The following is a review of Warcraft (also known as Warcraft: The Beginning), a Duncan Jones film.
I’m somewhat familiar with Warcraft. I think I’ve only played 5 to 10 minutes of World of Warcraft – definitely not more than that – but I did play Warcraft III: Reign of Chaos a lot. But while I’m somewhat familiar with the franchise, I don’t remember the story at all. To be perfectly honest with you, I haven’t been a fan of the trailers for the film, but I have a lot of faith in the film’s talented director, Duncan Jones.
Now, while I’m only somewhat familiar with the franchise, I do love the genre. Fantasy films can be epic, they can be delightful, and they can be masterpieces. But they can also underwhelm you a lot. The Hobbit films, for example, aren’t worthy of being in the same cinematic franchise as the wonderful The Lord of the Rings-trilogy. But Warcraft, as a franchise, certainly isn’t as highly regarded as the Tolkien-stories or the first Peter Jackson The Lord of the Rings-trilogy.
I expected to like Warcraft a little bit more than I liked the Hobbit-films, and I definitely expected to like it much more than all other film adaptations of video games that have been made prior to 2016. I desperately wanted to be able to say that this is a great film, but, unfortunately, I can’t say that in this review. So while the film will probably make a lot of money around the world, I do think that the film should have been better.
Warcraft, for the majority of the film, takes place in the world of Azeroth. On another world, known as Draenor, a horde of orcs are planning to find a new home. An orc warlock named Gul’dan (played by Daniel Wu) has opened a portal to another world, and the orcs are about to invade Azeroth.
The orc Durotan (played by Toby Kebbell), the chieftain of the Frostwolf Clan, is also starting a family with his wife Draka (played by Anna Galvin). Durotan has witnessed the power of Gul’dan firsthand, and fears what it may bring to the Orc horde and their new land, which the humans, led by Anduin Lothar (played by Travis Fimmel) and King Llane (played by Dominic Cooper) won’t let them take easily.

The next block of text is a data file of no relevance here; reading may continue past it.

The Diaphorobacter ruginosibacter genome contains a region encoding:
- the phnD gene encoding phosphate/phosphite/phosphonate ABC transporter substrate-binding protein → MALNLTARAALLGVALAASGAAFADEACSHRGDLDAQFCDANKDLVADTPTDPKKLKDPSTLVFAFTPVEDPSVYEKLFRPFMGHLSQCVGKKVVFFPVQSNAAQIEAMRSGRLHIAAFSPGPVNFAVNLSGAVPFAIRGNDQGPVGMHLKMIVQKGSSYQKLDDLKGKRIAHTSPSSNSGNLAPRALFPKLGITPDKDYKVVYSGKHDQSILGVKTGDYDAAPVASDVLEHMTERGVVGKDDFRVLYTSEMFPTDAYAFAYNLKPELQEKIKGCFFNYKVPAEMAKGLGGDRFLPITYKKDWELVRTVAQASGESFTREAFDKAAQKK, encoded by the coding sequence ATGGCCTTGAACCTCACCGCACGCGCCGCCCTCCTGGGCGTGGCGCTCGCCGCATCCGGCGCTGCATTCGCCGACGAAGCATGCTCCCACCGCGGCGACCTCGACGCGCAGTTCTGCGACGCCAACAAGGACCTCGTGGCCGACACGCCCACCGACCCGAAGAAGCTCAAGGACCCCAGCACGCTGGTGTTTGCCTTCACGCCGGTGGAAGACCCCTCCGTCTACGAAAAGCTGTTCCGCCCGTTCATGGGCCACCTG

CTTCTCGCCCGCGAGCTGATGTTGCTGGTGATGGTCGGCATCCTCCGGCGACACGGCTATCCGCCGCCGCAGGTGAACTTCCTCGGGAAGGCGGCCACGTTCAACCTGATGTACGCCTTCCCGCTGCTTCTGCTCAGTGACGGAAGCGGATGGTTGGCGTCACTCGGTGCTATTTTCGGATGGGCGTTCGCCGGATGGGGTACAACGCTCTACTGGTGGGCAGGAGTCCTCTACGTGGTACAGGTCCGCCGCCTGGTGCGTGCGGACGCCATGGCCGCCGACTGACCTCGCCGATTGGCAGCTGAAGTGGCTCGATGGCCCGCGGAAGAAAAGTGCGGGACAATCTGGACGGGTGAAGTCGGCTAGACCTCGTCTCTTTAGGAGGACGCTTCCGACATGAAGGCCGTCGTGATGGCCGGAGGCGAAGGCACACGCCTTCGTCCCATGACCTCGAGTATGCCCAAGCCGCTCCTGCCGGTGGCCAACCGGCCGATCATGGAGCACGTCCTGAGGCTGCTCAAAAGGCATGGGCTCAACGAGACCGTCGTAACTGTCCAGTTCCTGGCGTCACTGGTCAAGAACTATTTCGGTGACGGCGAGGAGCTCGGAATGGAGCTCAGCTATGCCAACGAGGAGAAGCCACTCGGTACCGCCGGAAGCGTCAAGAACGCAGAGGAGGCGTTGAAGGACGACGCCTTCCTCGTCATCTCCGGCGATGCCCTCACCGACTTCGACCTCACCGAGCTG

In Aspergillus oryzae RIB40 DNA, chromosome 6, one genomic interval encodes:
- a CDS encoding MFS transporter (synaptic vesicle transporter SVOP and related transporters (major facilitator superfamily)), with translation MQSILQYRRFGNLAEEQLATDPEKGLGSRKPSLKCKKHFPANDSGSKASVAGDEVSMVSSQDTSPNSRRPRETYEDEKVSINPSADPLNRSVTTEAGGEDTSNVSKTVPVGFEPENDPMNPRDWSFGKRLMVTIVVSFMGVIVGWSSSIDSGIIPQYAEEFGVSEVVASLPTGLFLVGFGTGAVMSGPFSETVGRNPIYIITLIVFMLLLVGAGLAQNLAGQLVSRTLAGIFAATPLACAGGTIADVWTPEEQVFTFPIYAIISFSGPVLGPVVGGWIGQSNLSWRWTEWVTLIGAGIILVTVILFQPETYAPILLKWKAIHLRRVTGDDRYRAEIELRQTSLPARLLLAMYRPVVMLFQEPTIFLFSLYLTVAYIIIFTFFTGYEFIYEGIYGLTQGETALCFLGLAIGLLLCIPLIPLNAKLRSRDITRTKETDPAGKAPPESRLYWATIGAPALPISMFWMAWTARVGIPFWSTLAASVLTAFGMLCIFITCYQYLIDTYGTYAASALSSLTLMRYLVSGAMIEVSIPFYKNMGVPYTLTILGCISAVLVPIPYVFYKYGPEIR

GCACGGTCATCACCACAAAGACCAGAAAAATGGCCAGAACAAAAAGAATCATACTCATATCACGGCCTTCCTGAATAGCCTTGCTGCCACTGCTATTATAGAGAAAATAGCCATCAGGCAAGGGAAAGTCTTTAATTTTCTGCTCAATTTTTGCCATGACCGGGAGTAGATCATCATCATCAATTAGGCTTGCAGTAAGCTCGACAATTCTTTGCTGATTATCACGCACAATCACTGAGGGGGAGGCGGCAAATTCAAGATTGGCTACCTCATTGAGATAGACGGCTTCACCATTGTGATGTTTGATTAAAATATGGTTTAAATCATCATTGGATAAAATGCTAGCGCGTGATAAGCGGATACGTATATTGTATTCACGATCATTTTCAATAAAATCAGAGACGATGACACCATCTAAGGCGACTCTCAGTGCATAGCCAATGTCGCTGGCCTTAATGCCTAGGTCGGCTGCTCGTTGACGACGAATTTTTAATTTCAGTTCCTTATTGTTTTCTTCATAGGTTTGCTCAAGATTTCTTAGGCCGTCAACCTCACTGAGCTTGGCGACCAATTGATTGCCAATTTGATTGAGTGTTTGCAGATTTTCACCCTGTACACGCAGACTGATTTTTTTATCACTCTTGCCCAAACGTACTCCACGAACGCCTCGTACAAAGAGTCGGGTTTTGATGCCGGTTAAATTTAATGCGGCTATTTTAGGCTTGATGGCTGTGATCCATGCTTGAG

One of the things I was the most worried about, when I was getting ready to watch the film, was how well the CGI-orcs would work. I was worried about it maybe looking like nothing more than an expensive cutscene in a video game. I was also worried that it was going to be a giant CGI-fest that felt unappealing. But while there were some CGI-shots that didn’t look well, for the most part the orc characters looked great, actually.
Some might even say that Durotan is the very best part of the film. Kebbell definitely gives the best performance in the film. Kebbell had already been impressive as Koba in Dawn of the Planet of the Apes, so I wasn’t worried about him doing a great job. But Kebbell and Durotan are the main highlights of the film for me.
And the world of Warcraft is pretty intriguing, and more visually appealing than I expected it to be. You can definitely see how a trilogy or a cinematic universe could take place in a world like this one. However, and this is where i have to start being negative, it is a rather confusing film.
I’m sure fans of the games will love seeing these characters on the big screen, but people are who are only somewhat familiar, or completely unfamiliar, with the franchise will probably be lost at times. It wasn’t always clear to me what the characters were speaking of. I had an idea of what the ‘fel’ magic was doing, but not really what other magic was being used. I didn’t have a good idea of what Kirin Tor was, or if Karazhan was more or less the same place or not. It wasn’t explained very well.
Other than Toby Kebbell, and maybe Ruth Negga, the performances are pretty unimpressive. There were some important scenes in Stormwind that I thought were dull. Ben Foster was wasted, and possibly miscast, by playing a character named Medivh. And the forced romance between Lothar and a character named Garona (played by Paula Patton) felt pretty forced. Another thing that seems to happen often in world-building blockbusters is that there are too many things going on. There are just too many subplots in this film, and not all of them work well.
I really wanted to love this film. I think Duncan Jones is a really talented director, and I’m sure he’s pleased a lot of huge Warcraft-fans. But I thought this very ambitious film was dull at times, confusing, and somewhat underwhelming. It might be the best film adaptation of a video game that we’ve seen so far, but that isn’t saying much, sadly.
5.9 out of 10
– I’m Jeffrey Rex